April 16, 2021
With the recent passing of Beverly Cleary, we lost a giant in children’s literature. She is among a small, select group of authors whom massive numbers of children just seem to trust. That is rather magical. Cleary’s adventures of Ralph S. Mouse (Runaway Ralph and The Mouse and the Motorcycle), Ramona Quimby, Henry, Beezus, and others are perennial favorites. Along with series like Diary of a Wimpy Kid, Percy Jackson, Harry Potter, and The Hunger Games, Cleary’s novels are widely read, year after year.
The appeal of Beverly Cleary is also part of Renaissance lore. Don Peak, who was one of the first and most successful principals to oversee an implementation of Accelerated Reader in Texas, often told the story of how his son connected with Cleary’s books. This story was so impactful that it was embedded in our AR professional development for years.
Peak’s son was a very capable middle-school reader with a grade equivalent (GE) of 10.0. His first book selection when using Accelerated Reader was Cleary’s Henry Huggins. Believing this book to be too low in terms of readability level, Peak bit his tongue because his son, who previously didn’t read much, was choosing to read. This became harder when the next book choice was Beezus and Ramona. When his son brought home Ribsy, a third Clearly book, Peak “made a beeline to the library” to consult the librarian who had assisted in bringing Accelerated Reader into the school. The story continues in his words:
I asked her, “My son has read three Beverly Cleary books in a row, so what do I need to do?” She gave me a good piece of advice. She said, “You told me he’d never read before and he’s reading now. You don’t ‘do’ anything. You let him read.” Then she said, “Besides, we only have two more Beverly Cleary books in the library.”
So, I left him alone and he read those two other Beverly Cleary books, and then he came home without a book. I said, “You didn’t get a book?” He said, “No, you know I read all of the Beverly Cleary books in the library, but this kid at school told me that they have two more of them at the county library. Will you drive me over there?” Now, I am one who can take good advice, so I said, “You bet. Let’s load up.” So, he read those two Beverly Cleary books and there were no more Beverly Cleary books in our county. The next book he selected to read was Tom Sawyer.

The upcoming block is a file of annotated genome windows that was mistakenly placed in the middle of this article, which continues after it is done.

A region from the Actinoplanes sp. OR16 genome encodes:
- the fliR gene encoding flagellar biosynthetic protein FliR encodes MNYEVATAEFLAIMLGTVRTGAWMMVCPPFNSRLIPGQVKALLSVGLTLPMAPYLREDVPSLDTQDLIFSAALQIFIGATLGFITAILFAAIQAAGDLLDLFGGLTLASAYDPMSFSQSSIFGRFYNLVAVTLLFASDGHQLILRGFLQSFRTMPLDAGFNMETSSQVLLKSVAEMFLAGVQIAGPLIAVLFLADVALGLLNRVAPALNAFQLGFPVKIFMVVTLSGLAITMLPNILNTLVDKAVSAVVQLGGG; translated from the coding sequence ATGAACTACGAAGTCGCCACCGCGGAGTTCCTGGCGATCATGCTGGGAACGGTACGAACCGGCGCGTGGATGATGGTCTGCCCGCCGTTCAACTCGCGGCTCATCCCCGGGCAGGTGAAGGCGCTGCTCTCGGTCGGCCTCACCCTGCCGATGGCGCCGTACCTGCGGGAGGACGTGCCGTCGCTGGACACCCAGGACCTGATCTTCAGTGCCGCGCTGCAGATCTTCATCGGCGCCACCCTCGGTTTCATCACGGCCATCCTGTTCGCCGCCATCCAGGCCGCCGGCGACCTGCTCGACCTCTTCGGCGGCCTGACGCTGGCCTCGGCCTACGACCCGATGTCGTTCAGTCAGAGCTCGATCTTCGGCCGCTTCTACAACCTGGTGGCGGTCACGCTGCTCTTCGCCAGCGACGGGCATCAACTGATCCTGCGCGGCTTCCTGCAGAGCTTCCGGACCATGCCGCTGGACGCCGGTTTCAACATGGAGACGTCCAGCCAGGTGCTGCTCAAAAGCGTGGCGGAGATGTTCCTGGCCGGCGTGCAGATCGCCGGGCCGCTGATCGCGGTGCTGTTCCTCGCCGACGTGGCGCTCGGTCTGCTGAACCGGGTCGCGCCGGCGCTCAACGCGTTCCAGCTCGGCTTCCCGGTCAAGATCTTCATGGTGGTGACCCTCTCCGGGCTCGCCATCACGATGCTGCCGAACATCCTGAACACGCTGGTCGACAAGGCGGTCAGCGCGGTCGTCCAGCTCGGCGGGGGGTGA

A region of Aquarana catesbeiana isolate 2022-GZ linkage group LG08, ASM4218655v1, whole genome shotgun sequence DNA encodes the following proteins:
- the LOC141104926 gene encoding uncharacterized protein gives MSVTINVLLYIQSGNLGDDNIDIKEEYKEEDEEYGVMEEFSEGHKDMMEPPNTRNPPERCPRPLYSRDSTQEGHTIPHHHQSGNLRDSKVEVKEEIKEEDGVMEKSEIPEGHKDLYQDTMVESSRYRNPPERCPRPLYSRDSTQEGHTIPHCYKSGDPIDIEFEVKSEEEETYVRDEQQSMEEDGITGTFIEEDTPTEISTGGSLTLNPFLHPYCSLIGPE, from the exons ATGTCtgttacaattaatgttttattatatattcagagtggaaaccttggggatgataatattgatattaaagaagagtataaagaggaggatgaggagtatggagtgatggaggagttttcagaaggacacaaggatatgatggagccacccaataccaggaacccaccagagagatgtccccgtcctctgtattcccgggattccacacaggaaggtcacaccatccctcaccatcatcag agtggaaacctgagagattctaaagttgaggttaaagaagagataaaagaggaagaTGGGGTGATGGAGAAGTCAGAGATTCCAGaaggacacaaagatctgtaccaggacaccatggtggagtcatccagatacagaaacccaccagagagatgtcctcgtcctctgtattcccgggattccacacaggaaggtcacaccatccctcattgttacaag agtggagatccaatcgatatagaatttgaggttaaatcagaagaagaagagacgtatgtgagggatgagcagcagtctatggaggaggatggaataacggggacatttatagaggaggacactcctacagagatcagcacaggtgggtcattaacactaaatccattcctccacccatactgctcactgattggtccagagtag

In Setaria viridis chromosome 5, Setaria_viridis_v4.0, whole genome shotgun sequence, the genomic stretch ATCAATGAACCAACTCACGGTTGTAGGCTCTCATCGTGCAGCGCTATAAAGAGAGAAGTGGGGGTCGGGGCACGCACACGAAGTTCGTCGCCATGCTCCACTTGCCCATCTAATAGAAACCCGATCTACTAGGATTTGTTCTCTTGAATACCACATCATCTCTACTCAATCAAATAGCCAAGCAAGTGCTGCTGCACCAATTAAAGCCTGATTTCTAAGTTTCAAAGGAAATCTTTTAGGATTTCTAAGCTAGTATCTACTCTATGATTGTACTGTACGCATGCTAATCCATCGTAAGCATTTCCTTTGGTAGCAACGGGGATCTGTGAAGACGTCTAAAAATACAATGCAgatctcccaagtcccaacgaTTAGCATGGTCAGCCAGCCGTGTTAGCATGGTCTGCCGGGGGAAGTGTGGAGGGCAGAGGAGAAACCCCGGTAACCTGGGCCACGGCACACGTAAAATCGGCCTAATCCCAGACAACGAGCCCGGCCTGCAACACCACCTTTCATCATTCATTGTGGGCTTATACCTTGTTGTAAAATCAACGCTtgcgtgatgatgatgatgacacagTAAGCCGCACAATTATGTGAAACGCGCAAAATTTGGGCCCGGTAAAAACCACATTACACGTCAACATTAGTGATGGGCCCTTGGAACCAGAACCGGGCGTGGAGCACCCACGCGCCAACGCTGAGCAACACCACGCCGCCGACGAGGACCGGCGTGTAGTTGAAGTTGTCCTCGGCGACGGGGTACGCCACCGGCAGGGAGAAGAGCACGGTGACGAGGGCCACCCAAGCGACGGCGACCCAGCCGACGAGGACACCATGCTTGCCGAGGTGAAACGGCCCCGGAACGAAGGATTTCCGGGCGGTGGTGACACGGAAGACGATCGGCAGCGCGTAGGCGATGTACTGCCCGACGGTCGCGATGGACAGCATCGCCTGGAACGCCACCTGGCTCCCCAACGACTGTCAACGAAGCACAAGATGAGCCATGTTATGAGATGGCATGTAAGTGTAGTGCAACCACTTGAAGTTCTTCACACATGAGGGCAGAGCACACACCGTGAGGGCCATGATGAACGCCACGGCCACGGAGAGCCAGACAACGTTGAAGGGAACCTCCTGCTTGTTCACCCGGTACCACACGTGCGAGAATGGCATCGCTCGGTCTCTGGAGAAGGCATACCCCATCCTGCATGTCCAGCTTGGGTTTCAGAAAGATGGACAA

You see, we go through stages of reading. I did. You probably did. At the point where he was—where he found himself and he found that first book, Henry Huggins—he trusted that author and he was not willing to trust any other author. It brought him pleasure, so why not stick with it? And that’s what he did. You’ll see many kids doing this, and I don’t think we need to discourage it.
While many reluctant or struggling readers willingly engage with texts like Diary of a Wimpy Kid and Gangsta Granny, some educators express concern about these choices, just as Peak did. They question the literary merit or the relative reading level of these books, particularly when students who might be a bit older engage with them. But I say, if the choice is between a struggling reader either (a) reading nothing, or (b) willingly engaging with a lower-level text, the choice is clear. As Don Peak’s school librarian advised him, let reluctant or struggling readers read what they want to read, and then work to guide their reading practice from there. Reading something is better than reading nothing.
A first taste of success
For many students, finding pleasure in and truly connecting with reading must begin with finding some success—often their first success in reading. Don Peak’s son was a reluctant reader, not a struggling one, but the point is the same. Consider this story from one of our Renaissance Coaches who regularly delivers professional development around Accelerated Reader:
I had been working with a librarian who was working so hard to get AR set up and running at her school. We had been working together for a while, and one day out of the blue she called me because she had to share what had just happened. She was in the library and a student came up to her and said that she had just gotten a 100 percent on an AR quiz! The student was so excited about the score, because “it was the first time she had ever gotten a 100 in reading. She hadn’t thought she would ever accomplish that.” My librarian friend told me that after talking with the excited student, she went into her office, shut the door, and cried.